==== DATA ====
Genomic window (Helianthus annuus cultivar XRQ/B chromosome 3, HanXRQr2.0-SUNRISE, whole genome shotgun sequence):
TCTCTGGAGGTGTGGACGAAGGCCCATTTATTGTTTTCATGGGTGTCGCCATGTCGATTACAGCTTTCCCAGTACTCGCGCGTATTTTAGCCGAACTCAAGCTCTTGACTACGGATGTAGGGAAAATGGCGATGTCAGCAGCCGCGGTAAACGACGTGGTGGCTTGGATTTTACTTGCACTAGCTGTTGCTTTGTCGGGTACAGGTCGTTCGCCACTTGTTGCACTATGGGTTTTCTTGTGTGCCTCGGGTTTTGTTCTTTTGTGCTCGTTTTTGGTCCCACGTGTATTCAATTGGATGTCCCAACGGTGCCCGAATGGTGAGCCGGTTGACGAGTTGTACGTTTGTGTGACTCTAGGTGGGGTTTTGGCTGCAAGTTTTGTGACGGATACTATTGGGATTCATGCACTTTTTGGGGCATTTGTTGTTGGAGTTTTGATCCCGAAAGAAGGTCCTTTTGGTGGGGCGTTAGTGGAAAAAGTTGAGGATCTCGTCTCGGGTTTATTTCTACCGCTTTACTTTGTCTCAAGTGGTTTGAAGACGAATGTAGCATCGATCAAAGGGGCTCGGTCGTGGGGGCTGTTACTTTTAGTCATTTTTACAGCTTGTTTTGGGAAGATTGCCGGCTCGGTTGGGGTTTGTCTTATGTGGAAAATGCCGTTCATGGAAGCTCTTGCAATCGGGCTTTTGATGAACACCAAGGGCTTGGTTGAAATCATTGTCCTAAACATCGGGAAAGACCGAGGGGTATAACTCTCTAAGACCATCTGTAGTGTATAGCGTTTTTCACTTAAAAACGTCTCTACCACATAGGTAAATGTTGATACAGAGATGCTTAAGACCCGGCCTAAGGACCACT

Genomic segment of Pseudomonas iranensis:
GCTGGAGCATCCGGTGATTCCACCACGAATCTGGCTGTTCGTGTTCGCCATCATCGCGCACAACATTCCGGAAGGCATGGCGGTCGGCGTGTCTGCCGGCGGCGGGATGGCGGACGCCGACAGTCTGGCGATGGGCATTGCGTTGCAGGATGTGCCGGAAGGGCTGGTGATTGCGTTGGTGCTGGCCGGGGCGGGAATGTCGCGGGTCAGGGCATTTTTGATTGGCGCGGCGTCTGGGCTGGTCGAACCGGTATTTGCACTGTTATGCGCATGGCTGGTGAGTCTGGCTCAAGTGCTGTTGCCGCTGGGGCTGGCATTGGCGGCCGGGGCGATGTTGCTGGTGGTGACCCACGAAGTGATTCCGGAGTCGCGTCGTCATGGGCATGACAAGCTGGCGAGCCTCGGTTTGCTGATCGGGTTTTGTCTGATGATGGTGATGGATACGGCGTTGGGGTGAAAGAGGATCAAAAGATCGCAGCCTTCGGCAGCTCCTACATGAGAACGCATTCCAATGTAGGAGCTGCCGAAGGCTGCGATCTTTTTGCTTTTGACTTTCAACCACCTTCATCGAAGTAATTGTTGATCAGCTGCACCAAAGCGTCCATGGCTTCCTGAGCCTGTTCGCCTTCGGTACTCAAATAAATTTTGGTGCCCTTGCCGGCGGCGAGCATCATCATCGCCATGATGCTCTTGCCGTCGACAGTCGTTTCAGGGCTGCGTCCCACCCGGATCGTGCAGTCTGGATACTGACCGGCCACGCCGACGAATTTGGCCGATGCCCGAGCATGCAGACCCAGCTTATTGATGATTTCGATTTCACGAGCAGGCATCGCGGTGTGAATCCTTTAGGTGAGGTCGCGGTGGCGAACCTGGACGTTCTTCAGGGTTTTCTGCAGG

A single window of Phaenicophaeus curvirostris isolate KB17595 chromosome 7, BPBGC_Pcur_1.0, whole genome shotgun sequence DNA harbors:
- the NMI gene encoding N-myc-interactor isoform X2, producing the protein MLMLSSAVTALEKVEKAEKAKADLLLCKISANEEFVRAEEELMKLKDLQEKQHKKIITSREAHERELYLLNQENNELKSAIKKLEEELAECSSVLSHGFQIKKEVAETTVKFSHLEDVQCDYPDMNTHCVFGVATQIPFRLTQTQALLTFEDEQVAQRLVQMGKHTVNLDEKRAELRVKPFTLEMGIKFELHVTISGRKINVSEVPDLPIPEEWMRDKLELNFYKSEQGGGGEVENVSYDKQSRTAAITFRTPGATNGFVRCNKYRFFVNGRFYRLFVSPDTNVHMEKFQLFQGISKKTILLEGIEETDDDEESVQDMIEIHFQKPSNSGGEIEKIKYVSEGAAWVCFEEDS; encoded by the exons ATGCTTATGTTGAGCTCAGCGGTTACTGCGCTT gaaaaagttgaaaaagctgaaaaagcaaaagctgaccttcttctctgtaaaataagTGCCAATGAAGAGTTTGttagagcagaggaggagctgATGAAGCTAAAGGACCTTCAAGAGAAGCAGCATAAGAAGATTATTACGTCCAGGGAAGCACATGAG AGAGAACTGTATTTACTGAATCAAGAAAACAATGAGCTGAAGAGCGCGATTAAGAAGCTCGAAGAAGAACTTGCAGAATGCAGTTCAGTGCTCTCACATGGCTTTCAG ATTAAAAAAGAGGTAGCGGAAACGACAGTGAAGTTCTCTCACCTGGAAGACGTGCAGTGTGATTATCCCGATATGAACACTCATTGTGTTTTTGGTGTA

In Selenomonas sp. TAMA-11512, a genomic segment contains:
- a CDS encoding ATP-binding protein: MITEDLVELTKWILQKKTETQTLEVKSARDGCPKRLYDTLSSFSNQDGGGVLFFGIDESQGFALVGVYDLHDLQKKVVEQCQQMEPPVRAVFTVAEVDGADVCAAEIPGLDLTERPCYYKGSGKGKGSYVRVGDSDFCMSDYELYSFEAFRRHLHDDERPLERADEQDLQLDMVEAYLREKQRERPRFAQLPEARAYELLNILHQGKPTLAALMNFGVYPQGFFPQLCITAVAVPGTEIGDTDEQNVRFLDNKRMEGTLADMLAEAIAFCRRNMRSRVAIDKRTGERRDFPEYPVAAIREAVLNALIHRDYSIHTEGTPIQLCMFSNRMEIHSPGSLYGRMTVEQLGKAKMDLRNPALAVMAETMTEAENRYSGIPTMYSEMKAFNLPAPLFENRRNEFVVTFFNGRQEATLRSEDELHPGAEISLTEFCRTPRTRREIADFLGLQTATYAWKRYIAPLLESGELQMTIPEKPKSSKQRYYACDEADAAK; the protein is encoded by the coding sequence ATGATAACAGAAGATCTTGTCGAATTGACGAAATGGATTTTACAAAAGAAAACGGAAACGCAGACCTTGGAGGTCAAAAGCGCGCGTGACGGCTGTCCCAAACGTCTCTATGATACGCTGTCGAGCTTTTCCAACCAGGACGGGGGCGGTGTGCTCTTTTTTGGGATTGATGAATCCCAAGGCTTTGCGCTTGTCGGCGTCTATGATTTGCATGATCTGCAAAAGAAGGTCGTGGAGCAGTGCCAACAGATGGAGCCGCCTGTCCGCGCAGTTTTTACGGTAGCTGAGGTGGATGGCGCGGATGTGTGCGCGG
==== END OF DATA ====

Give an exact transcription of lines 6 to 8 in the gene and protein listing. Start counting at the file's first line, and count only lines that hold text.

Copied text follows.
- the NMI gene encoding N-myc-interactor isoform X2, producing the protein MLMLSSAVTALEKVEKAEKAKADLLLCKISANEEFVRAEEELMKLKDLQEKQHKKIITSREAHERELYLLNQENNELKSAIKKLEEELAECSSVLSHGFQIKKEVAETTVKFSHLEDVQCDYPDMNTHCVFGVATQIPFRLTQTQALLTFEDEQVAQRLVQMGKHTVNLDEKRAELRVKPFTLEMGIKFELHVTISGRKINVSEVPDLPIPEEWMRDKLELNFYKSEQGGGGEVENVSYDKQSRTAAITFRTPGATNGFVRCNKYRFFVNGRFYRLFVSPDTNVHMEKFQLFQGISKKTILLEGIEETDDDEESVQDMIEIHFQKPSNSGGEIEKIKYVSEGAAWVCFEEDS; encoded by the exons ATGCTTATGTTGAGCTCAGCGGTTACTGCGCTT gaaaaagttgaaaaagctgaaaaagcaaaagctgaccttcttctctgtaaaataagTGCCAATGAAGAGTTTGttagagcagaggaggagctgATGAAGCTAAAGGACCTTCAAGAGAAGCAGCATAAGAAGATTATTACGTCCAGGGAAGCACATGAG AGAGAACTGTATTTACTGAATCAAGAAAACAATGAGCTGAAGAGCGCGATTAAGAAGCTCGAAGAAGAACTTGCAGAATGCAGTTCAGTGCTCTCACATGGCTTTCAG ATTAAAAAAGAGGTAGCGGAAACGACAGTGAAGTTCTCTCACCTGGAAGACGTGCAGTGTGATTATCCCGATATGAACACTCATTGTGTTTTTGGTGTA

In Selenomonas sp. TAMA-11512, a genomic segment contains:
- a CDS encoding ATP-binding protein: MITEDLVELTKWILQKKTETQTLEVKSARDGCPKRLYDTLSSFSNQDGGGVLFFGIDESQGFALVGVYDLHDLQKKVVEQCQQMEPPVRAVFTVAEVDGADVCAAEIPGLDLTERPCYYKGSGKGKGSYVRVGDSDFCMSDYELYSFEAFRRHLHDDERPLERADEQDLQLDMVEAYLREKQRERPRFAQLPEARAYELLNILHQGKPTLAALMNFGVYPQGFFPQLCITAVAVPGTEIGDTDEQNVRFLDNKRMEGTLADMLAEAIAFCRRNMRSRVAIDKRTGERRDFPEYPVAAIREAVLNALIHRDYSIHTEGTPIQLCMFSNRMEIHSPGSLYGRMTVEQLGKAKMDLRNPALAVMAETMTEAENRYSGIPTMYSEMKAFNLPAPLFENRRNEFVVTFFNGRQEATLRSEDELHPGAEISLTEFCRTPRTRREIADFLGLQTATYAWKRYIAPLLESGELQMTIPEKPKSSKQRYYACDEADAAK; the protein is encoded by the coding sequence ATGATAACAGAAGATCTTGTCGAATTGACGAAATGGATTTTACAAAAGAAAACGGAAACGCAGACCTTGGAGGTCAAAAGCGCGCGTGACGGCTGTCCCAAACGTCTCTATGATACGCTGTCGAGCTTTTCCAACCAGGACGGGGGCGGTGTGCTCTTTTTTGGGATTGATGAATCCCAAGGCTTTGCGCTTGTCGGCGTCTATGATTTGCATGATCTGCAAAAGAAGGTCGTGGAGCAGTGCCAACAGATGGAGCCGCCTGTCCGCGCAGTTTTTACGGTAGCTGAGGTGGATGGCGCGGATGTGTGCGCGG